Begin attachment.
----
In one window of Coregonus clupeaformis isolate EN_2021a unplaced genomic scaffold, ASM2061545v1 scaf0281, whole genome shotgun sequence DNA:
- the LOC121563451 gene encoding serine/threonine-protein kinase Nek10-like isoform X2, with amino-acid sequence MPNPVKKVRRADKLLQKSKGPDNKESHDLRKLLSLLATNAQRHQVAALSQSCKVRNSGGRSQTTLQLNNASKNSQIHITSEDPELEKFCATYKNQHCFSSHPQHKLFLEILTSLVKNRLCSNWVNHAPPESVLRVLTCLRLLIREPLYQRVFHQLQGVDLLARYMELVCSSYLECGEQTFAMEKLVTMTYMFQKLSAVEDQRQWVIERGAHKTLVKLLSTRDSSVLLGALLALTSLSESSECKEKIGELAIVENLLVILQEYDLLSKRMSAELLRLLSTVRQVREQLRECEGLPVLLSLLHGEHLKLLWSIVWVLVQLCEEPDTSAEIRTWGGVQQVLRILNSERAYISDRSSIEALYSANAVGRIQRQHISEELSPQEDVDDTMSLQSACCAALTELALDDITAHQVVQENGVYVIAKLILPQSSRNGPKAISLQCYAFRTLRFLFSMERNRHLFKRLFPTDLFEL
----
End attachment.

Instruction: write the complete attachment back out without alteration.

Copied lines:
In one window of Coregonus clupeaformis isolate EN_2021a unplaced genomic scaffold, ASM2061545v1 scaf0281, whole genome shotgun sequence DNA:
- the LOC121563451 gene encoding serine/threonine-protein kinase Nek10-like isoform X2, with amino-acid sequence MPNPVKKVRRADKLLQKSKGPDNKESHDLRKLLSLLATNAQRHQVAALSQSCKVRNSGGRSQTTLQLNNASKNSQIHITSEDPELEKFCATYKNQHCFSSHPQHKLFLEILTSLVKNRLCSNWVNHAPPESVLRVLTCLRLLIREPLYQRVFHQLQGVDLLARYMELVCSSYLECGEQTFAMEKLVTMTYMFQKLSAVEDQRQWVIERGAHKTLVKLLSTRDSSVLLGALLALTSLSESSECKEKIGELAIVENLLVILQEYDLLSKRMSAELLRLLSTVRQVREQLRECEGLPVLLSLLHGEHLKLLWSIVWVLVQLCEEPDTSAEIRTWGGVQQVLRILNSERAYISDRSSIEALYSANAVGRIQRQHISEELSPQEDVDDTMSLQSACCAALTELALDDITAHQVVQENGVYVIAKLILPQSSRNGPKAISLQCYAFRTLRFLFSMERNRHLFKRLFPTDLFEL